The present watercolor is one of several portraits that Cézanne painted between 1902 and 1906, depicting the gardener Vallier who tended the property surrounding his studio in the Chemin des Lauves (see lot 33). Like Uncle Dominique in Cézanne's youth and his wife Hortense in his maturity, the elderly Vallier--whom Cézanne is said to have regarded with deep trust and affection--consented to pose for the artist on a regular basis during the very last years of his life. Theodore Reff has called this important series of paintings "the latest and grandest of all Cézanne's portraits," explaining, "No longer portraits in the traditional sense, they are images of a man wholly absorbed into his natural environment and entirely at peace with it, and as such they express more eloquently than any other late works the profoundly spiritual vision of Cézanne's late years" (in exh. cat., op. cit., Museum of Modern Art, New York, 1977, pp. 22-23).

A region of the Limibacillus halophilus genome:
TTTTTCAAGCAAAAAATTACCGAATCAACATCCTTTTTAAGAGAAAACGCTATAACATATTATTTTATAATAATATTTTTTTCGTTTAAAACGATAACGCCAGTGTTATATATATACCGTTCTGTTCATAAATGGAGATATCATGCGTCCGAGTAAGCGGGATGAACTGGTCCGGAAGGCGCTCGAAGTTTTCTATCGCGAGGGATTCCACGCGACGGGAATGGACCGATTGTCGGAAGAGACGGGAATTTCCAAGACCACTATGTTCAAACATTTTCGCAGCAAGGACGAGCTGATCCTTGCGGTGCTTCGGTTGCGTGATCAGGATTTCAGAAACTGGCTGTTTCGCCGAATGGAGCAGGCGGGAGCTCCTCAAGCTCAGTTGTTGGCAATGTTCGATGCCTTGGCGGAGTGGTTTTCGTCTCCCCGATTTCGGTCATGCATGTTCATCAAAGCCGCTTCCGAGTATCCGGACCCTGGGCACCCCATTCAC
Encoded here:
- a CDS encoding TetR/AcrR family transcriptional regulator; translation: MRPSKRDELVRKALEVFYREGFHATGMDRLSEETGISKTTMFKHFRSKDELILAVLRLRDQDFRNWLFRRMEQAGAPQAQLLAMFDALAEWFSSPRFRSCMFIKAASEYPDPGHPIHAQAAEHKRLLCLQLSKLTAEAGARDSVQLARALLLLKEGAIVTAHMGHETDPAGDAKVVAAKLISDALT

Cézanne depicted Vallier in six oil paintings and three watercolors between 1902, the year that the studio at Les Lauves was built, and 1906, the year of his own death. The six oils may be divided into two distinct groups based upon pose, costume, palette, and brushwork. In three of the paintings (fig. 1; also Rewald, nos. 948, 951), Vallier is shown from the knees up, seated in three-quarter view. His body has an imposing grandeur that nearly fills the canvas. He wears a heavy overcoat and a visored cap, indicating that the works were probably painted in the winter. With their heavy impasto, labored handling, and dark colors (black for Vallier's clothes, brown and forest green for the background), the paintings have a somber, impenetrable quality reminiscent of Rembrandt's portraits. In the other three oils, by contrast, Vallier wears a white shirt and a straw hat, suggesting a warm-weather scene. The colors are much brighter and the handling looser, and the background is described explicitly as a garden. In two canvases from this group (fig. 2; also R., no. 953), Vallier is seen full-length and frontal, his hands in his lap and his right leg crossed over his left. The present watercolor and one other (Rewald Watercolors, no. 640) are closely related to this pair of paintings, as are an oil and a watercolor of an unidentified sitter that Cézanne painted around the same time (fig. 4; also R., no. 952). The third warm-weather portrait of Vallier (fig. 3), which Rewald has identified as the painting that Cézanne was working on when he died in 1906, depicts the sitter in profile and at closer range than the cross-legged compositions. There is also a watercolor study for this final oil (R. Watercolors, no. 641).